In May 1994 International Discount Telecommunications, in collaboration with the London-based Index on Censorship and other human rights groups, began publishing articles by political dissidents on the Internet. Its 'Digital Freedom Network' web site offered a variety of material banned by various governments. The company's free-access policy extended to pornography--which raised some eyebrows, since Jonas was an Orthodox Jew and father of six. While other Internet providers were shutting down access to some sites, radio host Barry Farber, as part of a $10 million-a-year ad campaign, was promoting IDT's $15.95-a-month ($29.95 with images as well as text), no-time-limit service with the words, 'I access all Internet services. I said all Internet services--get that naughty smirk off your face.' By early 1996 IDT, seeking to survive the inevitable shakeout among the 1,350 or so U.S. Internet-access providers, had 65,000 subscribers.
International Discount Telecommunications had revenue of $3.17 million in fiscal 1994 (the year ended July 31, 1994), about half from domestic long-distance service. The company lost $289,000 but had no long-term debt. Revenue more than tripled in fiscal 1995, to $10.8 million, but rising expenses resulted in a loss of $2.15 million. Shortly after reincorporating as IDT Corporation, the company went public in February 1996, taking in $42.78 million by selling about 20 percent of its common stock at $10 a share. Jonas retained a 54 percent stake in the company. Revenue shot up fivefold in fiscal 1996, reaching $57.69 million, of which Internet, rather than telephone, service accounted for about 40 percent. IDT's costs rose even more rapidly, however, resulting in a net loss of $15.76 million for the fiscal year.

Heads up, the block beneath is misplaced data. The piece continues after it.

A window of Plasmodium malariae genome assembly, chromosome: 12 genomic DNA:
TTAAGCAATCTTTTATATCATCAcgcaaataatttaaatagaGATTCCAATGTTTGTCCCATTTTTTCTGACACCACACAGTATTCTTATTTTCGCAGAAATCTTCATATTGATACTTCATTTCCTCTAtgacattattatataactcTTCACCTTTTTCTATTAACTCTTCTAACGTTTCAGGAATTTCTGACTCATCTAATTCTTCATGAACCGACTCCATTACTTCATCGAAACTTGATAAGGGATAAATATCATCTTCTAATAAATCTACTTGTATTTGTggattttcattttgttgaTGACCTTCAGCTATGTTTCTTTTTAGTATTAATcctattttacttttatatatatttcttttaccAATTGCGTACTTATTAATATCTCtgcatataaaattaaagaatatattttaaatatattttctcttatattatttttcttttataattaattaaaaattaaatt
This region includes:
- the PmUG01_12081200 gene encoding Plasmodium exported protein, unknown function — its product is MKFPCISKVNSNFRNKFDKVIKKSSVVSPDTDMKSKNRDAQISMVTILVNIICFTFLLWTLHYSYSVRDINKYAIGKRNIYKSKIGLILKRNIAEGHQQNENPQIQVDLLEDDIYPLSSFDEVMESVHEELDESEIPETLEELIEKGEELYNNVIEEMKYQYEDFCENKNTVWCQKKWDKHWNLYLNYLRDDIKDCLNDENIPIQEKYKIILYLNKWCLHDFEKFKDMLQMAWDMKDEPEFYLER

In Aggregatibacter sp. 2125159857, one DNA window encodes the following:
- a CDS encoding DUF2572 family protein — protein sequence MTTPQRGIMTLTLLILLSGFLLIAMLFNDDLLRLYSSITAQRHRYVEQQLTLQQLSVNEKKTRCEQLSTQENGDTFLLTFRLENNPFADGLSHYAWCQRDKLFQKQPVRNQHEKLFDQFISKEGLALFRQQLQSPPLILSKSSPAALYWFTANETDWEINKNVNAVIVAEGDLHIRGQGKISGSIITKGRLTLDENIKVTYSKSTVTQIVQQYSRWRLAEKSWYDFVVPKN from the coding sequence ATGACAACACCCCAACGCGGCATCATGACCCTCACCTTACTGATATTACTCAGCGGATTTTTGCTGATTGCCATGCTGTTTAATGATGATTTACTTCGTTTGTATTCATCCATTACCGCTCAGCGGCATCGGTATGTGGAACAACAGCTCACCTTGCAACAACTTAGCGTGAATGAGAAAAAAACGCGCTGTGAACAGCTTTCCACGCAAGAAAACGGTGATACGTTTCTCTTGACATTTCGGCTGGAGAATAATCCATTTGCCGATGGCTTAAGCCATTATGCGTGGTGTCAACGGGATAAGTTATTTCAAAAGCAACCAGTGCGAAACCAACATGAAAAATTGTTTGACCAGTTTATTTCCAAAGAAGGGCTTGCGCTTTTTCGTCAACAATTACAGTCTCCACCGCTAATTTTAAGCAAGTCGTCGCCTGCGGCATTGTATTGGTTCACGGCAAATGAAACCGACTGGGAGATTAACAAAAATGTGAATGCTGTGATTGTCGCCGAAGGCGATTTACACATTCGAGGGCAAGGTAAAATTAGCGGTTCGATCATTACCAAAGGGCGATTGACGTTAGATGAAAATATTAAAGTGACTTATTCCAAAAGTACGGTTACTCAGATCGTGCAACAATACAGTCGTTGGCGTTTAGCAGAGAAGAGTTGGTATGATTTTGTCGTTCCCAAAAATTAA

Under strain from its rapid expansion, IDT found itself flooded with mounting complaints from customers concerning technical problems, overbilling, and false or misleading advertising claims. At least some of the technical problems stemmed from IDT having become a national Internet provider without establishing a national infrastructure, instead contracting with more than 200 smaller service providers and thereby running the risk of incompatibility between carriers. In early 1997 IDT agreed to offer refunds to unhappy customers and to refrain from misleading and false statements in its advertising. (The company had, for example, neglected to inform Internet subscribers that they had to sign on for long-distance telephone as well as Internet service to qualify for the $15.95 rate.)
IDT also agreed to pay $100,000 to settle claims that it was using unlicensed software. At this point the company had 150,000 Internet subscribers but was losing money on the service because of the growing cost of seeking new customers. It began deemphasizing its Internet-access service, and its revenue from this segment of its business peaked at $32.9 million in fiscal 1997.
International Discount Telecommunications was offering Internet access to some 10,000 corporate clients in 80 countries in late 1995, when it announced that international computer users could soon use its links to make telephone calls to the United States or Great Britain over the Internet for the price of local calls.